Detection, discrimination and quantification of amphetamine, cathinone and nor-ephedrine regioisomers using benchtop 1H and 19F nuclear magnetic resonance spectroscopy

Matthew C. Hulme, Armita Hayatbakhsh, Rachel M. Brignall, Nicolas Gilbert, Andrew Costello, Christopher J. Schofield, David C. Williamson, E. Kate Kemsley, Oliver B. Sutcliffe, Ryan E. Mewis

Research output: Contribution to journalArticlepeer-review

5 Citations (Scopus)


Amphetamine and cathinone derivatives are abused recreationally due to the sense of euphoria they provide to the user. Methodologies for the rapid detection of the drug derivative present in a seized sample, or an indication of the drug class, are beneficial to law enforcement and healthcare providers. Identifying the drug class is prudent because derivatisation of these drugs, to produce regioisomers, for example, occurs frequently to circumvent global and local drug laws. Thus, newly encountered derivatives might not be present in a spectral library. Employment of benchtop nuclear magnetic resonance (NMR) could be used to provide rapid analysis of seized samples as well as identifying the class of drug present. Discrimination of individual amphetamine-, methcathinone-, N-ethylcathinone and nor-ephedrine-derived fluorinated and methylated regioisomers is achieved herein using qualitative automated 1H NMR analysis and compared to gas chromatography–mass spectrometry (GC–MS) data. Two seized drug samples, SS1 and SS2, were identified to contain 4-fluoroamphetamine by 1H NMR (match score median = 0.9933) and GC–MS (RRt = 5.42–5.43 min). The amount of 4-fluoroamphetamine present was 42.8%–43.4% w/w and 48.7%–49.2% w/w for SS1 and SS2, respectively, from quantitative 19F NMR analysis, which is in agreement with the amount determined by GC–MS (39.9%–41.4% w/w and 49.0%–49.3% w/w). The total time for the qualitative 1H NMR and quantitative 19F NMR analysis is ~10 min. This contrasts to ~40 min for the GC–MS method. The NMR method also benefits from minimal sample preparation. Thus, benchtop NMR affords rapid, and discriminatory, analysis of the drug present in a seized sample.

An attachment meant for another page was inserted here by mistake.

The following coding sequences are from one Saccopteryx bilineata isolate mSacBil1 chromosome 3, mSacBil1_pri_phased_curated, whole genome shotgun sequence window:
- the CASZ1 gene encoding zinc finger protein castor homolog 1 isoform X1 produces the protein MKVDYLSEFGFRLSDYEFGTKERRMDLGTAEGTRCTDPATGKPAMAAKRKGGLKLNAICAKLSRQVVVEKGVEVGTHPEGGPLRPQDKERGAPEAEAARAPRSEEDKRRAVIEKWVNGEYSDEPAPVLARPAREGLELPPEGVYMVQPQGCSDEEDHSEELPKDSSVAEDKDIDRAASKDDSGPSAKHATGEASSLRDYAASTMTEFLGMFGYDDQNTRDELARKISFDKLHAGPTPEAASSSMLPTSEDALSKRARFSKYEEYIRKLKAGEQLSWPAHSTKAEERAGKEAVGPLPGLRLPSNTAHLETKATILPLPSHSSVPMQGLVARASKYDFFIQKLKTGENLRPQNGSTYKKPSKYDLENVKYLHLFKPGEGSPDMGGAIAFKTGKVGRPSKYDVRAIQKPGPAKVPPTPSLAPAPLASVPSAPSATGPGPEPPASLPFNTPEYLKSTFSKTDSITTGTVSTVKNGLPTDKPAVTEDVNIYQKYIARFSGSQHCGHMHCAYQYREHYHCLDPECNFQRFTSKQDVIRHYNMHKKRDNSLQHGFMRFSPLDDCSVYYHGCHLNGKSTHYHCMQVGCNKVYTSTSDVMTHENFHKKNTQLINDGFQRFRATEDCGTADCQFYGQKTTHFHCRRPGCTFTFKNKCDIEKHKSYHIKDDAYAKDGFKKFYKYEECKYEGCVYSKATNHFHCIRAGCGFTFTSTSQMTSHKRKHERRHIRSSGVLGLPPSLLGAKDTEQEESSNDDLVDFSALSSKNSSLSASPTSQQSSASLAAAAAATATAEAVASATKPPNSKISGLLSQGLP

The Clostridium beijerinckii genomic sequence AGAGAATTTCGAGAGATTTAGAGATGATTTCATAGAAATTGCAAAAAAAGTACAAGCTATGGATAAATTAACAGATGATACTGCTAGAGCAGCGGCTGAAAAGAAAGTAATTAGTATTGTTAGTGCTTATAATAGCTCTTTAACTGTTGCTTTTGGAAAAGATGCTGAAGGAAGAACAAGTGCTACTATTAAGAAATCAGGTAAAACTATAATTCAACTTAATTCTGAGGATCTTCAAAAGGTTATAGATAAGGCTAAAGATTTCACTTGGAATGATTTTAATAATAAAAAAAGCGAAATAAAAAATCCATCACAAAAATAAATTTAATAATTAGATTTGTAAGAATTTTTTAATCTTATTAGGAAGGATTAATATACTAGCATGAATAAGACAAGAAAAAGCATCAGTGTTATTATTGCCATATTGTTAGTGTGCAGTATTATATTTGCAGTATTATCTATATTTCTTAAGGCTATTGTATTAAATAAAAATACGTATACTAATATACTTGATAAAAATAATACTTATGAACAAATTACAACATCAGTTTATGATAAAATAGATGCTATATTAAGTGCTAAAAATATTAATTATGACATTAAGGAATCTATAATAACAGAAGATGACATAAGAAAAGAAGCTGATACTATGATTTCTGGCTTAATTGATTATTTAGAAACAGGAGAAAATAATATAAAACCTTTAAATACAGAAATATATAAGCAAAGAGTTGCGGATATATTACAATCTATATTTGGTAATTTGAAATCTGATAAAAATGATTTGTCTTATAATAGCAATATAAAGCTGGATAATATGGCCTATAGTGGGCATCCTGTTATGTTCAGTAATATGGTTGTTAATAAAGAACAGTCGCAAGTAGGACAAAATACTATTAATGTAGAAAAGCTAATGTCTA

Original languageEnglish
Pages (from-to)73-82
Number of pages10
JournalMagnetic Resonance in Chemistry
Issue number2
Early online date30 Mar 2021
Publication statusPublished - Feb 2023

Cite this